Swansea's Cup success the result of a long-term plan, Michael Laudrup says
Swansea boss cites club's strategy of playing attractive football under a series of managers as paving the way for their first-ever silverware
Swansea City manager Michael Laudrup said his side's emphatic League Cup final win over Bradford City was a fitting reward for the long-term strategy the club have pursued.
The South Wales side swept to a 5-0 victory over their fourth-tier opponents at Wembley Stadium on Sunday to mark their centenary year with a first major trophy.
As a Premier League side, Swansea went into the game as overwhelming favourites, but 10 years ago they were in a position not dissimilar to Bradford's, narrowly avoiding relegation from the Football League in 2003.
In later years, as Swansea climbed the English league pyramid, the club developed a reputation for playing attractive football under successive coaches Roberto Martinez, Paulo Sousa and Brendan Rodgers.
Laudrup took over when Rodgers left for Liverpool last year and the former Juventus, Barcelona and Real Madrid playmaker believes the club's maiden trophy success owes much to the work put in before he arrived.
"The philosophy has been there for the last six to seven years and it makes it easier, because every time you get a manager with the same philosophy you look for the same kind of player," he said.
"You don't have to change four or five players in the starting XI like you see at other clubs, when you change completely from one type of manager to the next.
"If you look at it economically, in terms of money, it's a very good thing to do as well."
Bradford were the first team from England's fourth division to reach the League Cup final since Rochdale in 1962 and although the occasion ultimately got the better of them, Laudrup said their achievements deserved to be remembered.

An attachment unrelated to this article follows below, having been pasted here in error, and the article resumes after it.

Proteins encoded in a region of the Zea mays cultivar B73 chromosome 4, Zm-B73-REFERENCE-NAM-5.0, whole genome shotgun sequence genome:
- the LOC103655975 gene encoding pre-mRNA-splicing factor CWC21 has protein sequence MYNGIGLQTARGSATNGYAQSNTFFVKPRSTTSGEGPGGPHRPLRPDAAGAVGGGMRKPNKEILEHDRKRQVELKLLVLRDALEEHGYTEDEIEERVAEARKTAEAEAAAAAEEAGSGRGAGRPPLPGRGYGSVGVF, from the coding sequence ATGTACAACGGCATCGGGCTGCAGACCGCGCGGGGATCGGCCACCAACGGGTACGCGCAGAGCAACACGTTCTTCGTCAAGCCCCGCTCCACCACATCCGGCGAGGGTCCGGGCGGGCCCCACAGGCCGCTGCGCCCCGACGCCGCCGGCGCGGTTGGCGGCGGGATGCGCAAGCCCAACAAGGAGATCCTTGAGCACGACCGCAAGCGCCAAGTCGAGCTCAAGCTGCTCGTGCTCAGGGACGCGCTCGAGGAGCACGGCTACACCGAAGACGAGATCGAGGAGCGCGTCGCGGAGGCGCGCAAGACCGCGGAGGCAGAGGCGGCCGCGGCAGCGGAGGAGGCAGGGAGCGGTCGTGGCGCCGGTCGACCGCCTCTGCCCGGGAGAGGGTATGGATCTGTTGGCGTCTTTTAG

"To have the trophy is great, but the way we did it - 5-0, I don't have the numbers for possession, but I think they had their first shot on target after 85 minutes and only won two corners," said the Dane.
"That says a lot about our performance. We all know what Bradford did against Wigan, against Arsenal, in the two games against Aston Villa, against Watford as well.
"What they have done is absolutely outstanding and I think this final will remain in history, a small part because of us and a large part because of Bradford. I'm happy for the way we did it," he said.
Nathan Dyer and Jonathan de Guzman each claimed a brace for Swansea, with Michu also on target on an afternoon of one-way traffic at Wembley.
Swansea's players formed a guard of honour for their beaten opponents as Bradford's squad returned to the pitch after receiving their runners-up medals, and manager Phil Parkinson saluted the gesture.
"The Swansea players clapping us down when the lads got their medals was a touch of class from everyone connected with Swansea," he said.
Bradford have been dogged by financial problems since being relegated from the Premier League in 2001, but their run to the League Cup final is reported to have earned the club around £1 million (HK$11.8 million).
The team from the northern English county of Yorkshire sit in 11th place in League Two and Parkinson said the challenge now facing his club was to capitalise on the fruits of their incredible cup run.
"I firmly believe this team is good enough to be a lot higher in the league than we are," he said.
"The big picture for us is that the revenue we've earned from this cup run can strengthen this club for years to come."